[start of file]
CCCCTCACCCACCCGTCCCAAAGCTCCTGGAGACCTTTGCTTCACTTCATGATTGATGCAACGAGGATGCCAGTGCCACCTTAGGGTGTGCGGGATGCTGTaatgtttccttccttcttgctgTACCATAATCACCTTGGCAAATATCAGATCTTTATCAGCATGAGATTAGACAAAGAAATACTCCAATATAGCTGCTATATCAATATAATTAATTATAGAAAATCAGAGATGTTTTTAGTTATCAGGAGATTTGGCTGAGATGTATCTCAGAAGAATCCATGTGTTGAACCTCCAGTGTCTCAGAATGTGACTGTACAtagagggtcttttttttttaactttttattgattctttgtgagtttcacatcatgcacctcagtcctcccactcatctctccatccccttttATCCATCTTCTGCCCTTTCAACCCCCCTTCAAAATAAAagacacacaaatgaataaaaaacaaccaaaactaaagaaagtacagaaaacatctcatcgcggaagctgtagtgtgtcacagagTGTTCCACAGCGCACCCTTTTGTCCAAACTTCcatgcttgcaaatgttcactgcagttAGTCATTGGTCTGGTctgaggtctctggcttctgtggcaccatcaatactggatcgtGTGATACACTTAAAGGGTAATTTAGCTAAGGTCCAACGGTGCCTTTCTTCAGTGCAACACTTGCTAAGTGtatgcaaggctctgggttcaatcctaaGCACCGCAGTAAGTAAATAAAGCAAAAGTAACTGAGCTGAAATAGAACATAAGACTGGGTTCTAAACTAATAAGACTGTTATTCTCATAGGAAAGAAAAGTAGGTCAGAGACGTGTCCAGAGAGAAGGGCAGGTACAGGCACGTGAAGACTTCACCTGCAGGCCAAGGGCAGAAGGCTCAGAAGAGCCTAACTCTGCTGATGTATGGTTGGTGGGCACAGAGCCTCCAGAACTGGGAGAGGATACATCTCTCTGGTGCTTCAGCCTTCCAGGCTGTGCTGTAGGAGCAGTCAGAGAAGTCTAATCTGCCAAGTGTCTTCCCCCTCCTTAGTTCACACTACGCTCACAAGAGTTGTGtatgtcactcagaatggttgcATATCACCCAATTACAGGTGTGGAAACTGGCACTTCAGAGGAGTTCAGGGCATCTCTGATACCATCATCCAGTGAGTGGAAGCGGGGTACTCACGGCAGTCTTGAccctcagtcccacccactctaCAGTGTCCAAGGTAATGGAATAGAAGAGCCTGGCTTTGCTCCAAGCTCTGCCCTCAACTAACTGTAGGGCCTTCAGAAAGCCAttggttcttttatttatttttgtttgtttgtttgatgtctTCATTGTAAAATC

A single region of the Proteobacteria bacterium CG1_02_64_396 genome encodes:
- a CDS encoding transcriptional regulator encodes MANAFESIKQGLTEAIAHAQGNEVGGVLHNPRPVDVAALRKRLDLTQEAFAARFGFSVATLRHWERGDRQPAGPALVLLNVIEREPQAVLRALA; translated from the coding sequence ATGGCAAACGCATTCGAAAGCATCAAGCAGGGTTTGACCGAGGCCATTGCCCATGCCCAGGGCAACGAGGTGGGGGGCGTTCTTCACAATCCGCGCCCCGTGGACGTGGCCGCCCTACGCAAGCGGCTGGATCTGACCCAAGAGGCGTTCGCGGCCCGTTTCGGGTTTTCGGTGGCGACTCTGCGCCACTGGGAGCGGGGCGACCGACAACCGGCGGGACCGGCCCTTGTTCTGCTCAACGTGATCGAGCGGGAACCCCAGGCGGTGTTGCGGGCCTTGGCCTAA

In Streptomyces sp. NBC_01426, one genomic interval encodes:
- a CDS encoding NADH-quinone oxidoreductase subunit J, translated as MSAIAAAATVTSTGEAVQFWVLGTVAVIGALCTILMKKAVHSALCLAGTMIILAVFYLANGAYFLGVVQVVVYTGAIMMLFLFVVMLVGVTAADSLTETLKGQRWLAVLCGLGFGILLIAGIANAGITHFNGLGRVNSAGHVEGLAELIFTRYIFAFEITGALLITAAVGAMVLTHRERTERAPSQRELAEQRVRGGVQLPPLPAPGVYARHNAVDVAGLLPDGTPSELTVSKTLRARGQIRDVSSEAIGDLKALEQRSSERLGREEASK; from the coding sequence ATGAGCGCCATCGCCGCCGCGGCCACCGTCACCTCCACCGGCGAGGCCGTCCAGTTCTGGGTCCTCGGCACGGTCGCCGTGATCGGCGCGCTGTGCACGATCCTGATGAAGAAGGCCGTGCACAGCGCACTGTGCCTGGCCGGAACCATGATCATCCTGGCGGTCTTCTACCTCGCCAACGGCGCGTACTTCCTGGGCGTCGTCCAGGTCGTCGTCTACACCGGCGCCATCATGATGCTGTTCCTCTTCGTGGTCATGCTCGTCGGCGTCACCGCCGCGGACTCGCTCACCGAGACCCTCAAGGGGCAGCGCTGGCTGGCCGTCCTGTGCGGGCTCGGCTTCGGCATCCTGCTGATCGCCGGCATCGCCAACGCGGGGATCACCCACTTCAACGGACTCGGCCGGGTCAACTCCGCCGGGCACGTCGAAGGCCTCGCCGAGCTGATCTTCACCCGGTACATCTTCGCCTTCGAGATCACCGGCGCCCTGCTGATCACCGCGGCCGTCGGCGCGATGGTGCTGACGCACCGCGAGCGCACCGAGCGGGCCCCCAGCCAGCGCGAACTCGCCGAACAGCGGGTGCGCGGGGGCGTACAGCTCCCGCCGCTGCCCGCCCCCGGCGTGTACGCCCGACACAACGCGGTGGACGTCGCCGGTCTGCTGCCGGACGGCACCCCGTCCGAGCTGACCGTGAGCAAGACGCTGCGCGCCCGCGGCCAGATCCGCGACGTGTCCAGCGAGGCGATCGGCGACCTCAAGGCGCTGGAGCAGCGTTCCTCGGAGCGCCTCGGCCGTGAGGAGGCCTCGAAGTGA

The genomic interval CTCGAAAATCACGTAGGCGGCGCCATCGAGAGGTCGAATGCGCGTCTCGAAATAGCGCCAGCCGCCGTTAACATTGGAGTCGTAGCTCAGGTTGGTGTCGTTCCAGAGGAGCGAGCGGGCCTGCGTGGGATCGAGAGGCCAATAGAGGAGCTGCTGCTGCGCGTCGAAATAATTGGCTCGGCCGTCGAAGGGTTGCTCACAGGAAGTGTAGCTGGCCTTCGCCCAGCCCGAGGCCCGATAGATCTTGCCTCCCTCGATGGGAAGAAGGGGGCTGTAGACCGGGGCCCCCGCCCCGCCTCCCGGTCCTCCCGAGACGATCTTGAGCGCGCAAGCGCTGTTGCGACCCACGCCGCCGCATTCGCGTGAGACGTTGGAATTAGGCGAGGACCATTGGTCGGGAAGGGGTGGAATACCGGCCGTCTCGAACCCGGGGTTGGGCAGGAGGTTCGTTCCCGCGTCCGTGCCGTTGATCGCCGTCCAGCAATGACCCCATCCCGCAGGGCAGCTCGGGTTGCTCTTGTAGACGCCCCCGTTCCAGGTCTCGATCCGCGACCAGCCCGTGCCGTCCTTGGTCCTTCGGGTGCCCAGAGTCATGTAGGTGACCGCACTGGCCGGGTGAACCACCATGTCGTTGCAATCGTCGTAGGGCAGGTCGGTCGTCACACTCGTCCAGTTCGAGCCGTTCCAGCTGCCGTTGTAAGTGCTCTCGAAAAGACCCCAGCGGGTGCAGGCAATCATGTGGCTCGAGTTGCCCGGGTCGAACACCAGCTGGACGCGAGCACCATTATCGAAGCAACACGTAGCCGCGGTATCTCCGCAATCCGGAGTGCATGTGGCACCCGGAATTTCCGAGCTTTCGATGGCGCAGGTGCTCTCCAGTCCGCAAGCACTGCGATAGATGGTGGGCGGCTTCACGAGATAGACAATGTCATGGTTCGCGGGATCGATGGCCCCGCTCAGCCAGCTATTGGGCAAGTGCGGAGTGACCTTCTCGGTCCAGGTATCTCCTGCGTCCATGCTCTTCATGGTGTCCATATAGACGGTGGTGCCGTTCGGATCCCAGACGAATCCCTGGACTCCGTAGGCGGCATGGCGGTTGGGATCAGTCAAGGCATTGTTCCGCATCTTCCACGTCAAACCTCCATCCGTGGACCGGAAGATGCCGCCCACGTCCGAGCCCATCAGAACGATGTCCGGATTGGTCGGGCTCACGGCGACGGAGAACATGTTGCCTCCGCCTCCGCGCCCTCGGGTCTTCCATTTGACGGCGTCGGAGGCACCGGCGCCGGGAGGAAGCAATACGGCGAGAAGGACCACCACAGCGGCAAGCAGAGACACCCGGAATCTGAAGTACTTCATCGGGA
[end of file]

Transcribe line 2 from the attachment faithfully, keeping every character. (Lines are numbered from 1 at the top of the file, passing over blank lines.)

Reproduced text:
A single region of the Proteobacteria bacterium CG1_02_64_396 genome encodes: